Here are a couple of things that bug me:
- The next & prev arrows on the slier aren’t very attractive
- The read more buttons are hard to read
- There is a feeling of inconsitency in the graphic elements. For example the sidebar widget boxes have a feeling of 3d and layering, but everything else is extremely flat. There are also at least 4 styles of icons, bullets etc.
I know the WordPress Aid by theMolitor is WPML compatible:http://themeforest.net/item/wordpress-aid-charity-blog-theme/238405
You can share the averages with us too after you compile the data.
August 19th is my birthday too
I just came back from a wonderful trip around south-eastern Europe:
Zagreb – Gratz – Wienna – Munich – Basel – Geneva – Milano – Ljubljana – Beograd – Sofia
It was one of the best experiences ever
I’m not sure if anyone brought this up but what about a lil’ something for the “elite” buyers
Well, from what I’ve read the review process of the WordPress Theme Review team takes several hours per theme so I don’t think that is the case
I think you are allowed to do that, after all it’s GPL licensed code.
Most of the time you won’t have any problems just placing the plugin’s files in your themes folder for example in a “functions/plugins/” folder and then including the main plugin file from your functions.php. I’ve done this several times and here are some tips:
1. Never keep a copy of the plugin in the wp-content/plugins/ folder.
Sometimes when the plugin is more complex it may include some files by calling them trough the plugin api which means that it will load the files in the wp-content/plugins/plugin-name folder. By not keeping a copy of the plugin there you would generate php errors and you can go trough the code and fix that by calling your copies of the files.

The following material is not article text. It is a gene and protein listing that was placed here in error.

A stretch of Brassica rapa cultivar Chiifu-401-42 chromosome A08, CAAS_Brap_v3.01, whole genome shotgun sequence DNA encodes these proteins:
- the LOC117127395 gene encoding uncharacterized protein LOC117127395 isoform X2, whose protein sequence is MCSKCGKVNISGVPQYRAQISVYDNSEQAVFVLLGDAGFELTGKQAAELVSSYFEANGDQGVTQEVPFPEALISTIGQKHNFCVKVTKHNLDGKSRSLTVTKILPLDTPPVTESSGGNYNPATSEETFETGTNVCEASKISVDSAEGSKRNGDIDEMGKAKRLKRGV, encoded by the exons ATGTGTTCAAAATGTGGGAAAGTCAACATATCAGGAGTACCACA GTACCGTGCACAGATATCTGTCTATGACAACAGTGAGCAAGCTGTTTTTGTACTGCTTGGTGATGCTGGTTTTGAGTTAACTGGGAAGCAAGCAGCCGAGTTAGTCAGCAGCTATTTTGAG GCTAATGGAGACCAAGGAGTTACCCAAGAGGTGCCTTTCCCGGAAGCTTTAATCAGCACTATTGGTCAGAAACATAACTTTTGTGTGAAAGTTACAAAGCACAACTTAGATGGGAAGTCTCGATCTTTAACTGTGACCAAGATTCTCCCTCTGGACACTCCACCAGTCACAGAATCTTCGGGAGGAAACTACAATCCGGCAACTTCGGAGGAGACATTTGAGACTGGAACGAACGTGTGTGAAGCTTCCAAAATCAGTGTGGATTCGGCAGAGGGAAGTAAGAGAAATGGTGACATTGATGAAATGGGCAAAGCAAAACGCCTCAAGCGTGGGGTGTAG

2. Check for namespacing and translation issues. Sometimes the plugins will use a different namespace than your theme.
3. Always check with the author of the plugin if he is ok to incorporate his plugin in your theme. It’s not against the law but some may not be content with it and it wouldn’t be a friendly thing to do.
4. Make sure you know the code of the plugin inside out as you will need to support it if you integrate it rather than suggesting your customers to install it themselves.
5. First buy a regular license and try to integrate the plugin and then buy the extended one as some plugins are too much of a hassle to integrate to be worth it. You better find alternatives in this case.